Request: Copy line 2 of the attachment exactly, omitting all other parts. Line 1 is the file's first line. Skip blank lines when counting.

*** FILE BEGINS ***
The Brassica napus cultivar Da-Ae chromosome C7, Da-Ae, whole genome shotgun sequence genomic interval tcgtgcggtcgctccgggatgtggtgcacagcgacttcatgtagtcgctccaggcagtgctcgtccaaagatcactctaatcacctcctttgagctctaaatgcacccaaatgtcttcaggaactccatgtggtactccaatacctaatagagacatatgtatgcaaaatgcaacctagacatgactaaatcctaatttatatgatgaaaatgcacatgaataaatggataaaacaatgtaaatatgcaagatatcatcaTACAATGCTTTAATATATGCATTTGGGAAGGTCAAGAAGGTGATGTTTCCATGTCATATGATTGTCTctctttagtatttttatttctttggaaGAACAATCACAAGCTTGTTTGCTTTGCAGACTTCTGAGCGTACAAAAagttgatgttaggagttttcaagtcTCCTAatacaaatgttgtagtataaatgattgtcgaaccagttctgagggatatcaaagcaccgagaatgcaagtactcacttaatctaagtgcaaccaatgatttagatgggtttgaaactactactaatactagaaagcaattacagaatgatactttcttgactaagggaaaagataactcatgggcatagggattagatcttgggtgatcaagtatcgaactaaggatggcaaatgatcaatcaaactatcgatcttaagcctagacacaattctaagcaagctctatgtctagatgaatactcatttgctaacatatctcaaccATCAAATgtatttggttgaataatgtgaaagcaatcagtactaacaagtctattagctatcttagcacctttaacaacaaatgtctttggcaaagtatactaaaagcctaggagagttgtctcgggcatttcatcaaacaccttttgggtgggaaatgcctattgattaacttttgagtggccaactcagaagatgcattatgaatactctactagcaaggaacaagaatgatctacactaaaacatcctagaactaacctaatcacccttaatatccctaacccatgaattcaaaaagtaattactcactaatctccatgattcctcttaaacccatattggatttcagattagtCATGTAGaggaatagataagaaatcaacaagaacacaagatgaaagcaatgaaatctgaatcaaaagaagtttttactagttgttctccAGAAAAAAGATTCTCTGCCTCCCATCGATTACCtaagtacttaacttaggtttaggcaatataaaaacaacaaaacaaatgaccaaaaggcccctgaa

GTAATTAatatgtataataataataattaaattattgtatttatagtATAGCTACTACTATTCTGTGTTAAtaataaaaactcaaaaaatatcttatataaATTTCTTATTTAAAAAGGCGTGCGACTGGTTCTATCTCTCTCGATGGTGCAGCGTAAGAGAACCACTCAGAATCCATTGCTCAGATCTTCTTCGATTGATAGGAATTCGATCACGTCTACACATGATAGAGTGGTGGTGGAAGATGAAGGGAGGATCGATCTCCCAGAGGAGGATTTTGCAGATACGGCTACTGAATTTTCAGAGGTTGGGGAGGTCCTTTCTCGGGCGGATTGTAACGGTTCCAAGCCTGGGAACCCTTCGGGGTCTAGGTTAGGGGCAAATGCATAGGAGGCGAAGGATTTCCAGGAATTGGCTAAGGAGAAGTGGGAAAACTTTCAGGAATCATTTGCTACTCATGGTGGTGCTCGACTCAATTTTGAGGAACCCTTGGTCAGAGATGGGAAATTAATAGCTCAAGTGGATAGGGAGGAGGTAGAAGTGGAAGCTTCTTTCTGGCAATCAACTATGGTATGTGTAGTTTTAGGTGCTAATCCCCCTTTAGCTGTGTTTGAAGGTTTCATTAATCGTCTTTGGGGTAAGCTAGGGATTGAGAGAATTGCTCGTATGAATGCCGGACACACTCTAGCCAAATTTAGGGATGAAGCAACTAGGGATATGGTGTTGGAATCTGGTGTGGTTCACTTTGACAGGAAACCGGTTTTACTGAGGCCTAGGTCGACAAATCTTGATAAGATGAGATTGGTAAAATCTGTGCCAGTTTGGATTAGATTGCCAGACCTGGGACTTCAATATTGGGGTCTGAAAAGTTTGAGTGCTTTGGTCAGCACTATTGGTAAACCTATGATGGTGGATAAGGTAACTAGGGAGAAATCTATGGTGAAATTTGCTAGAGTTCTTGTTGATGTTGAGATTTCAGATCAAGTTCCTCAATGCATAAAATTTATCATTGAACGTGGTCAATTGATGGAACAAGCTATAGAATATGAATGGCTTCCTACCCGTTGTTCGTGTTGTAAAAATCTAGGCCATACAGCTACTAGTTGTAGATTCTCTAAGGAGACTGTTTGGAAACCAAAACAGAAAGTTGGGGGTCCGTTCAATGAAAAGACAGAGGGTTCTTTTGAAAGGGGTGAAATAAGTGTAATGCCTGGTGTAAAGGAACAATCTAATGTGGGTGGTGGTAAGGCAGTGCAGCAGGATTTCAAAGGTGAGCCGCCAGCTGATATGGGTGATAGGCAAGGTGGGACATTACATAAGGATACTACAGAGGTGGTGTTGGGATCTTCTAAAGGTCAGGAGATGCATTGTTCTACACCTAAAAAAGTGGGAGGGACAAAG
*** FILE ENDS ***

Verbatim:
GTAATTAatatgtataataataataattaaattattgtatttatagtATAGCTACTACTATTCTGTGTTAAtaataaaaactcaaaaaatatcttatataaATTTCTTATTTAAAAAGGCGTGCGACTGGTTCTATCTCTCTCGATGGTGCAGCGTAAGAGAACCACTCAGAATCCATTGCTCAGATCTTCTTCGATTGATAGGAATTCGATCACGTCTACACATGATAGAGTGGTGGTGGAAGATGAAGGGAGGATCGATCTCCCAGAGGAGGATTTTGCAGATACGGCTACTGAATTTTCAGAGGTTGGGGAGGTCCTTTCTCGGGCGGATTGTAACGGTTCCAAGCCTGGGAACCCTTCGGGGTCTAGGTTAGGGGCAAATGCATAGGAGGCGAAGGATTTCCAGGAATTGGCTAAGGAGAAGTGGGAAAACTTTCAGGAATCATTTGCTACTCATGGTGGTGCTCGACTCAATTTTGAGGAACCCTTGGTCAGAGATGGGAAATTAATAGCTCAAGTGGATAGGGAGGAGGTAGAAGTGGAAGCTTCTTTCTGGCAATCAACTATGGTATGTGTAGTTTTAGGTGCTAATCCCCCTTTAGCTGTGTTTGAAGGTTTCATTAATCGTCTTTGGGGTAAGCTAGGGATTGAGAGAATTGCTCGTATGAATGCCGGACACACTCTAGCCAAATTTAGGGATGAAGCAACTAGGGATATGGTGTTGGAATCTGGTGTGGTTCACTTTGACAGGAAACCGGTTTTACTGAGGCCTAGGTCGACAAATCTTGATAAGATGAGATTGGTAAAATCTGTGCCAGTTTGGATTAGATTGCCAGACCTGGGACTTCAATATTGGGGTCTGAAAAGTTTGAGTGCTTTGGTCAGCACTATTGGTAAACCTATGATGGTGGATAAGGTAACTAGGGAGAAATCTATGGTGAAATTTGCTAGAGTTCTTGTTGATGTTGAGATTTCAGATCAAGTTCCTCAATGCATAAAATTTATCATTGAACGTGGTCAATTGATGGAACAAGCTATAGAATATGAATGGCTTCCTACCCGTTGTTCGTGTTGTAAAAATCTAGGCCATACAGCTACTAGTTGTAGATTCTCTAAGGAGACTGTTTGGAAACCAAAACAGAAAGTTGGGGGTCCGTTCAATGAAAAGACAGAGGGTTCTTTTGAAAGGGGTGAAATAAGTGTAATGCCTGGTGTAAAGGAACAATCTAATGTGGGTGGTGGTAAGGCAGTGCAGCAGGATTTCAAAGGTGAGCCGCCAGCTGATATGGGTGATAGGCAAGGTGGGACATTACATAAGGATACTACAGAGGTGGTGTTGGGATCTTCTAAAGGTCAGGAGATGCATTGTTCTACACCTAAAAAAGTGGGAGGGACAAAG